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Surviving Cabin Fever: What to Do when it’s too Cold, too Dark, and too Dull

I don’t think it’s a coincidence that the acronym for Seasonal Affective Disorder is SAD. By this time of year, that’s exactly how I tend to feel. As a life-long Vermonter, I know that spring, in theory, starts mid-March, but the reality is, we’re still months away from green grass and budding trees. And, like clockwork, all of this gray weather is finally getting to me.

But I’m not alone. As a toddler mom, I’m noticing that I’m in good company these days. We’re all cooped up!

I started to put together a list of things to help break us out of our winter funk and get us through the next couple months without losing our minds. Here are some things that I’ve been doing to help ease the SADness and cabin fever:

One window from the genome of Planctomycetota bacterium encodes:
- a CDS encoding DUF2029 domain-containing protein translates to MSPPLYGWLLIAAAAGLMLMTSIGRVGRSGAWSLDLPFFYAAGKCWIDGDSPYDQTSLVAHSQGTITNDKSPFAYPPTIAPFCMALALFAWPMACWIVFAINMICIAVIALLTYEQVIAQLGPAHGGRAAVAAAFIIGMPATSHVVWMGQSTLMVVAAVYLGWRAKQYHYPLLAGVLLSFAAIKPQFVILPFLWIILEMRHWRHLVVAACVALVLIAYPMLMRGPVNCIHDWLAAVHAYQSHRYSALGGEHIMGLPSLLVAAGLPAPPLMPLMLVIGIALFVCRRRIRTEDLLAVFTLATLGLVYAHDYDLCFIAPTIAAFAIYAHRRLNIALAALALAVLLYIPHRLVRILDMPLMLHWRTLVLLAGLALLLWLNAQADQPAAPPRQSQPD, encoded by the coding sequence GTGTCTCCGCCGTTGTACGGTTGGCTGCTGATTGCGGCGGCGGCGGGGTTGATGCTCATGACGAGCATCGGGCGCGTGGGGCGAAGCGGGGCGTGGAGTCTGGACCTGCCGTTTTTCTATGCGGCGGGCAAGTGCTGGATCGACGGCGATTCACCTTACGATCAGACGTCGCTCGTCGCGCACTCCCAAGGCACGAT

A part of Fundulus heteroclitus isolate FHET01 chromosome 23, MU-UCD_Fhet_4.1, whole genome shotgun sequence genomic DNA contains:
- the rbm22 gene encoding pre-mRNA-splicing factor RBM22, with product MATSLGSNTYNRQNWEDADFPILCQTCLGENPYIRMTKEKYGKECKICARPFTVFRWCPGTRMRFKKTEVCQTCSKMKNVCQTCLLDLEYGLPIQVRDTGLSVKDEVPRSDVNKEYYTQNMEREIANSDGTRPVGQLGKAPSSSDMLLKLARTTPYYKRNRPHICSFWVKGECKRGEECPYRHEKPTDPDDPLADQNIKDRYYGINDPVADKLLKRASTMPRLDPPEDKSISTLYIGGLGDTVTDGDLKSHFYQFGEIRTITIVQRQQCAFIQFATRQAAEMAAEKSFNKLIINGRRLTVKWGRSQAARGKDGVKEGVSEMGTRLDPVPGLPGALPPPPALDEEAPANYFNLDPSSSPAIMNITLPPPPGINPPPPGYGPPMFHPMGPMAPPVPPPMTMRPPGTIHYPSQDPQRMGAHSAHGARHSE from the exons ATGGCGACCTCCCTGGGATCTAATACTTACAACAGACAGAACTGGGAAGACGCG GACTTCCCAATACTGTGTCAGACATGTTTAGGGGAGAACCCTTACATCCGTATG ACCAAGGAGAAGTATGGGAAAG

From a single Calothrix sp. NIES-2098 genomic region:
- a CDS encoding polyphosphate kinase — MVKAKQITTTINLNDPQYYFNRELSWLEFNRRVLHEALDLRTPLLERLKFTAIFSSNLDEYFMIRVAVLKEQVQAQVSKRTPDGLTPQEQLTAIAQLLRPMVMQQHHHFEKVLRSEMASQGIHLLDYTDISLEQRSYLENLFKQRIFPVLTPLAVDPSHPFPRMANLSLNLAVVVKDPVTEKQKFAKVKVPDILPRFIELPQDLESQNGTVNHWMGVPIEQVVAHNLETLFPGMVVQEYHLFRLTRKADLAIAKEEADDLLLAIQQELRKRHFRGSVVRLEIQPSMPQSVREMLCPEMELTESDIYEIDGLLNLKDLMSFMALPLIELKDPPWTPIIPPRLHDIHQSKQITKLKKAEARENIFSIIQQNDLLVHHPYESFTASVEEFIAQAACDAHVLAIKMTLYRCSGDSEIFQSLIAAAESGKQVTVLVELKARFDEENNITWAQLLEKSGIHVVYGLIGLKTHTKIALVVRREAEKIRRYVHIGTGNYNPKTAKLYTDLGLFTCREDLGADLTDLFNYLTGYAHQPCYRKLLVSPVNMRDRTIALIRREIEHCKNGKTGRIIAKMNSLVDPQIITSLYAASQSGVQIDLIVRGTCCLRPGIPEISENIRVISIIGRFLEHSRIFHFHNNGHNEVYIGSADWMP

At Home

Spring Cleaning: I’m one of those people who uses the change of the seasons to launch a full-scale purge and clean cycle. Every three months or so you’ll find me tackling closets and drawers and getting on my hands and knees to clean baseboards and remove sticky fingerprints. I decided that I’d get a jump on the spring cleaning while it’s still winter so that when the spring actually arrives, I can spend it enjoying the outdoors. (See my tips for streamlining your spring cleaning)

Cabin Fever

Fresh Flowers: When my husband and I first started dating, I used to tell him not to buy me flowers. “They just die,” I’d say. Now, I’ve come to appreciate the brightness and life they bring to my surroundings, especially in the dead of winter. If you struggle with seasonal depression or just feel generally blah this time of year, bring some plants or flowers into your space. It really helps add some color and life into your day.